The European Commission confirmed on Thursday that it believes legally binding sustainability criteria for biomass used to generate heat and power are not necessary in Europe, thus ending a long process by which the European Union body has debated the utility of a supranational scheme.
The Commission, however, adopted a report on sustainability requirements for the use of solid biomass and biogas in electricity, heating, and cooling. The report makes recommendations on sustainability criteria to member states and encourages them to introduce schemes at the national level.
This strategy minimizes the risk of the development of varied and possibly incompatible criteria at the national level, leading to barriers to trade and limiting the growth of the bio-energy sector in the European Union.
The decision is linked to the Renewable Energy Directive adopted in 2009, which sets up sustainability criteria for biofuels and bioliquids. The directive provides that the Commission should report on requirements for a sustainability scheme for biomass other than biofuels and bioliquids. The most recent report fulfills this obligation.
The recommended criteria relate to:
( a) a general prohibition on the use of biomass from land converted from forest, other high carbon stock areas and highly biodiverse areas;
(b) a common greenhouse gas calculation methodology which could be used to ensure that minimum greenhouse gas savings from biomass are at least 35 percent (rising to 50 percent in 2017 and 60 percent in 2018 for new installations) compared to the E.U.’s fossil energy mix;
(c) the differentiation of national support schemes in favour of installations that achieve high energy conversion efficiencies; and
(d) monitoring of the origin of biomass.
The report is accompanied by an impact assessment which shows that binding criteria would impose substantial costs on European economic actors. At least 90 percent of the biomass currently consumed in the European Union is sourced from European forest residues and by-products of other industries.
Europe’s biomass power industry is enjoying a bit of a renaissance of late with a projected 50 percent growth for the continent’s biomass capacity by 2013 due in large part to a wave of wood-fired power plants starting up throughout the United Kingdom and France (see report PDF).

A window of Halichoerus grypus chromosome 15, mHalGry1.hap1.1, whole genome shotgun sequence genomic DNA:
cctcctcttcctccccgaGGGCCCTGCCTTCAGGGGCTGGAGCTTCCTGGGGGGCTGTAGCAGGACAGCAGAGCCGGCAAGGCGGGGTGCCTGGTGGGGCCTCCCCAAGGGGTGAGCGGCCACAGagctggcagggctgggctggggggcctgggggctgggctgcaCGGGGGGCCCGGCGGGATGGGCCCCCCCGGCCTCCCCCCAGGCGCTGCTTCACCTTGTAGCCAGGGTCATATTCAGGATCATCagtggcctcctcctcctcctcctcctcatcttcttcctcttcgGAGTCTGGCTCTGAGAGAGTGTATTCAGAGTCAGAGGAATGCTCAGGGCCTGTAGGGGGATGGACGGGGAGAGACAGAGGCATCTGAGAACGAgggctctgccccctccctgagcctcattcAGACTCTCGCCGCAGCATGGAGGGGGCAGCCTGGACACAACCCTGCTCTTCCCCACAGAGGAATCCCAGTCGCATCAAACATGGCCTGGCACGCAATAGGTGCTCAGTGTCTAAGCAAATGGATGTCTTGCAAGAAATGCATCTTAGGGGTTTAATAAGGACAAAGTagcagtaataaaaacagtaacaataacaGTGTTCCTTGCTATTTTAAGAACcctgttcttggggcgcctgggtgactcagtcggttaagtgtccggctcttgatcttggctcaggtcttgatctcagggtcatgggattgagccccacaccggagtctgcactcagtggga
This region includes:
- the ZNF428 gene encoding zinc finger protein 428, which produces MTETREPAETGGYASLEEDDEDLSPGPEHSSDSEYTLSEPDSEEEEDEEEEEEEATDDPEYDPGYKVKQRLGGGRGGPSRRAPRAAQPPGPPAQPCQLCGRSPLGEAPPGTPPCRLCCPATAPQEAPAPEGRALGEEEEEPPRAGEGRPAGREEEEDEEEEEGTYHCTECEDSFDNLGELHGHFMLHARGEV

Biomass for heat and power criteria center around avoiding knocking down forests which act as carbon sinks and unnecessarily burning energy to transport wood chips from far away places. One of the few successes of the United Nation’s climate-change talks in Copenhagen was the increasing acceptance of the REDD (Reduced Emissions from Deforestation and Degradation) initiative, which suggests that biomass criteria could be supported worldwide.
Most entities throughout Europe support at least nonbinding sustainability criteria, but also recognize that the existing framework may be sufficient. Morten Thoroe, secretary general of the Confederation of European Forest Owners (CEPF) notes:
The risks of using unsustainable biomass are low. The E.U. biomass production is covered already by the existing framework for agriculture, forestry and environment. These include the cross-compliance rules, environmental legislation, sustainable forest management practice and voluntary forest certification scheme.
Günther Oettinger, Commissioner responsible for energy, explains:
Biomass is one of the most important resources for reaching our renewable energy targets. It already contributes more than half of renewable energy consumption in the E.U., providing a clean, secure and competitive energy resource. With this report, the Commission provides recommendations to Member States concerning sustainability criteria for solid biomass and biogas. A review is foreseen in 18 months in order to assess whether the scheme needs to be modified, including through the introduction of some mandatory standards.
photo: Frank Wuestefeld